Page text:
Two types of thirst

Published November 29, 2019
The writer is an educationist with an interest in religion.
The writer is an educationist with an interest in religion.

USUALLY a person feels two types of thirst; the first is caused by the lack of water or moisture in the body and the other is the thirst for money.

The first is satisfied immediately on drinking a glass of water; it occurs a few times a day and is subsequently quenched. The other thirst is for money which is never-ending, even if one has piled up bundles of money in all his stores. This type of thirst remains permanently throughout one’s life. It is much stronger than the other type of thirst and ultimately destroys one’s peace of mind.

There is no doubt that all of us need money for day-to-day living. It enables us to fulfil our daily requirements, maintain our lifestyle and be comfortable when there are untoward circumstances. The shortage of money makes our life miserable and at times destroys our peace of mind.

But excessive money also takes away one’s peace of mind. Therefore, one needs to strike a fair balance between the lack of money and excessive money. The essence of happiness and contentment in life is through balance. Anything that robs our peace of mind, robs us of the most precious thing in life. Those who lack money are usually advised to work hard, search for bounties and pray for blessings. The Holy Prophet (PBUH) says that Al-Kasibu, Habibullah (one who strives is a friend of Allah).

Millionaires often neglect the higher purpose of life.

However, one must be mindful that money should not become the ultimate goal in life. Otherwise, it will rob us of our peace of mind and make life toxic. Presently, there are some people who are in the grip of idolatry of money. They lose their peace of mind by anxiously trying to acquire more money than one can spend prudently. They want to become multimillionaires or billionaires overnight and are mostly preoccupied in accumulating money by hook or by crook.

Excessive money ruins their life as anything in excess ultimately becomes poisonous. They erroneously think that money so earned will bring happiness in their lives but hardly anyone gains real happiness from money.

Money is not the key to happiness; rather it is a tool of living and serving the community. Money earned through legal and constructive work is the money most likely to be useful. More money usually brings more accountability, more responsibilities, more difficulties, more tests and more insecurity.

The Holy Quran mentions the story of a wealthy person named Qaroon who lived in Hazrat Musa’s time. He was one of the richest men of his society but his riches made him ungrateful and arrogant. He used to claim that all riches are due to his skills and knowledge (28:76-78). Likewise, any weal­thy person of our time can become Qaroon by acting like him; it will invite disaster for himself and for his family.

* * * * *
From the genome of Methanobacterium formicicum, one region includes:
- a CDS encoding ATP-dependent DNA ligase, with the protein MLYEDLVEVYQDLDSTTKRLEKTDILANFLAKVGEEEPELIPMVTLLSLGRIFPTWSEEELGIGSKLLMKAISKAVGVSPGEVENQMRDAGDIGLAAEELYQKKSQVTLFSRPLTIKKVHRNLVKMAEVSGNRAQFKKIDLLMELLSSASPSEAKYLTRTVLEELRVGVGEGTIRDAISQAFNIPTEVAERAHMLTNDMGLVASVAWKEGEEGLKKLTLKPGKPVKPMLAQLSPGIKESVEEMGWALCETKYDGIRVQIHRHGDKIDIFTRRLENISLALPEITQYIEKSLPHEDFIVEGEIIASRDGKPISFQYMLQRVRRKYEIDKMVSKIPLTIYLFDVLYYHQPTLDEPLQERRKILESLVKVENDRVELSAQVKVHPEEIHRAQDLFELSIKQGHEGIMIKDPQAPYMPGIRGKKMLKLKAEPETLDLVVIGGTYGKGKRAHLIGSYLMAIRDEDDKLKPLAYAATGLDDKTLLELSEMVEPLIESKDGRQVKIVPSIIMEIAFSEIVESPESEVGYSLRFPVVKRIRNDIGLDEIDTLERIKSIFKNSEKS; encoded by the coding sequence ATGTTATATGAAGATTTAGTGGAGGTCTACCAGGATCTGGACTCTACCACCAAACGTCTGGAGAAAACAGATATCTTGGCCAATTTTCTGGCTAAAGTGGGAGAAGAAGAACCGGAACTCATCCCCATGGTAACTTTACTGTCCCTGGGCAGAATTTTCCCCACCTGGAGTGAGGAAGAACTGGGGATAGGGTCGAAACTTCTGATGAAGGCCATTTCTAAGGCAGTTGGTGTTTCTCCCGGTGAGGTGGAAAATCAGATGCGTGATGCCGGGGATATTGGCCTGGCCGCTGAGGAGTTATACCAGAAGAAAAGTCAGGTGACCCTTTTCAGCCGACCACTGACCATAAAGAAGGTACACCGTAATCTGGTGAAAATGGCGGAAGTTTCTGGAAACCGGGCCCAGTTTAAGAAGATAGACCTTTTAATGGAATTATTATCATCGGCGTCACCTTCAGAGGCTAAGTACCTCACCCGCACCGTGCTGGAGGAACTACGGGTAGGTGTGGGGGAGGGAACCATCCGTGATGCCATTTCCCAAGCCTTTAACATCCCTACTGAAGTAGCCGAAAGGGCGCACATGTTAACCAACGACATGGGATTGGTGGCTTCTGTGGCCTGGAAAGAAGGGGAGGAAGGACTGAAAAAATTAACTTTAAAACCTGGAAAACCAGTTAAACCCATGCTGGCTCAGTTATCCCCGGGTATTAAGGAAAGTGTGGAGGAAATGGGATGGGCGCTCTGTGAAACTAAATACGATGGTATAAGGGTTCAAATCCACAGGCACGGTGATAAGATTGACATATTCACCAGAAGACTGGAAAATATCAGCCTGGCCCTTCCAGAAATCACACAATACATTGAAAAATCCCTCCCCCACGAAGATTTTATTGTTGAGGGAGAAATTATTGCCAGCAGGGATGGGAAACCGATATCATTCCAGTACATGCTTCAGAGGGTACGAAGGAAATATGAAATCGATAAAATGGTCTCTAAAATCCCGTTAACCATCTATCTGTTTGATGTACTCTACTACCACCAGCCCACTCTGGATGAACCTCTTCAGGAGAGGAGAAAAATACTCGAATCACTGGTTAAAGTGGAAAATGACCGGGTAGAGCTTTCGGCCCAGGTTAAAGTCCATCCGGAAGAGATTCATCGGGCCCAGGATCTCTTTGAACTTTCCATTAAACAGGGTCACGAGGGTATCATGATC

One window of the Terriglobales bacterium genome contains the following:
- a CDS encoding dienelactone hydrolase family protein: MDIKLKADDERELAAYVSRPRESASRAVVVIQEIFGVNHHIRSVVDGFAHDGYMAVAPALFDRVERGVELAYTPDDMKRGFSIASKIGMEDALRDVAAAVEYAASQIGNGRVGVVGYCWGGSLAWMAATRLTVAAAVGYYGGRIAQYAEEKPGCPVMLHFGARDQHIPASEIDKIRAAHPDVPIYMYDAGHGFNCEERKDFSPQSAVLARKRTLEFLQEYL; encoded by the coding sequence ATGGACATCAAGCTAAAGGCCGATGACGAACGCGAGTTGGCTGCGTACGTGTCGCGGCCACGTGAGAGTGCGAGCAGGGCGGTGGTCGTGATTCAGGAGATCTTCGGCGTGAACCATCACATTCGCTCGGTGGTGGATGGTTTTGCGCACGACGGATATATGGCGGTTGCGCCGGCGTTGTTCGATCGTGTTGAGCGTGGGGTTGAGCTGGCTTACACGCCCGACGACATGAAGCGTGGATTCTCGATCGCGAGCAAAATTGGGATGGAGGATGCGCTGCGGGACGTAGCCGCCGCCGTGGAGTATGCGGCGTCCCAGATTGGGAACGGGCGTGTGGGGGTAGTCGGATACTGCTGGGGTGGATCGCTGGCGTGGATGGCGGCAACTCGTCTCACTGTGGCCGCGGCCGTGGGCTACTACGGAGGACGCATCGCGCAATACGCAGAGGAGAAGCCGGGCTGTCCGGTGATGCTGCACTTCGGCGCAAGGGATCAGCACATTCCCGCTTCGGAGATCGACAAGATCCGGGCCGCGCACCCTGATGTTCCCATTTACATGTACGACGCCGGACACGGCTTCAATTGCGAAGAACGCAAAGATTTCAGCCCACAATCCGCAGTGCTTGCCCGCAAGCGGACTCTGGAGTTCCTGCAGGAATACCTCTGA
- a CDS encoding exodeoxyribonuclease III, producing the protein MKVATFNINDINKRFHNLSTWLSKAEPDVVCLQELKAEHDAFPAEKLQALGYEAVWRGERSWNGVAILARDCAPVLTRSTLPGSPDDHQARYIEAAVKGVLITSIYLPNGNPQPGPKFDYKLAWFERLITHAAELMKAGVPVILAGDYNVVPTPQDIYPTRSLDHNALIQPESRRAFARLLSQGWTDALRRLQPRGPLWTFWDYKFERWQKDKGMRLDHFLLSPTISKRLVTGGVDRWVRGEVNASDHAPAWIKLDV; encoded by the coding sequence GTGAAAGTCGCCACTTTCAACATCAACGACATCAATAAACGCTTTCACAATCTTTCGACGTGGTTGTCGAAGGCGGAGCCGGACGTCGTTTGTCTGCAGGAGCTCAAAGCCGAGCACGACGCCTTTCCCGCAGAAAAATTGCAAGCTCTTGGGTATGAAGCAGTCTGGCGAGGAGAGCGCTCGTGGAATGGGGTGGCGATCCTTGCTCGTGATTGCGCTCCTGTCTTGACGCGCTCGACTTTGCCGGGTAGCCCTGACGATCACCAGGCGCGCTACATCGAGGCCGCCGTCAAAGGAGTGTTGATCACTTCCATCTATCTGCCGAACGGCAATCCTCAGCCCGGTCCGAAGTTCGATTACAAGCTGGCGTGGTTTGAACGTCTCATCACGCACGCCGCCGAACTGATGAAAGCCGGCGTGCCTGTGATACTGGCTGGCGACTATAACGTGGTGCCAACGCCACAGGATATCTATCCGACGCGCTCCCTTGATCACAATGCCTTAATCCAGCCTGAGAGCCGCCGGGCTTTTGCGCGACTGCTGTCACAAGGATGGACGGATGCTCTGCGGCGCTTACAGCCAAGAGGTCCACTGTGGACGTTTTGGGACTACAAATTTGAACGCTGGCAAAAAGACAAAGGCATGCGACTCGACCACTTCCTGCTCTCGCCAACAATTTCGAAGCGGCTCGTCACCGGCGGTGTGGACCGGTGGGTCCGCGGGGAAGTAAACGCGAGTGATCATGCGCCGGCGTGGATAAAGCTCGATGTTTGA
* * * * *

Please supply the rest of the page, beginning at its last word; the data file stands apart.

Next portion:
A man’s happiness and peace of mind depend on his sharing money; therefore, Islam has emphasised generosity and philanthropic activities in society. Islam does not oppose earning money through legal means; however, it emphasises that excessive money, if any, should be used for the benefit of society. This will strike a good balance between insufficient and excessive money.

In every society, there is a weaker segment who have a right over the money of its members. As the Quran says “And those within whose wealth is a known right; For the petitioner and the deprived” (70:24-25). Islam abhors those who love money extensively and think that it will remain forever. In the Quran Allah says “Woe to every (kind of) scandal-monger and backbiter, Who collects wealth and [continuously] counts it; Thinking that his wealth would make him last forever! Nay, but verily he will be flung to the Consuming One” (104:1-4).

Presently, there are many new notions at work of generating wealth such as free enterprise and online business etc. Though these are good notions, they should be followed within the Islamic value system. It is important that one should ask oneself what I have to do with the money earned.

This world has many millionaires and even billionaires; though surrounded by flunkeys many of them are miserable inside. More money propels them in the race of power and possession. They often neglect the higher purpose of life. They regard themselves solely as flesh and blood whose primary interests are material ones. From morning to evening they think, talk and work for the improvement of the material aspect of life.

However, correct self-understanding shows that a human is not a creature made up of only body; feelings, thoughts and spirit matter as well. Material progress can only be sustained when one struggles side by side for some progress in the spiritual aspect of life. Only a few people think about the inner aspect of life. Real happiness can only be attained with spiritual progress.

The writer is an educationist with an interest in religion.

valianiamin@gmail.com

Published in Dawn, November 29th, 2019

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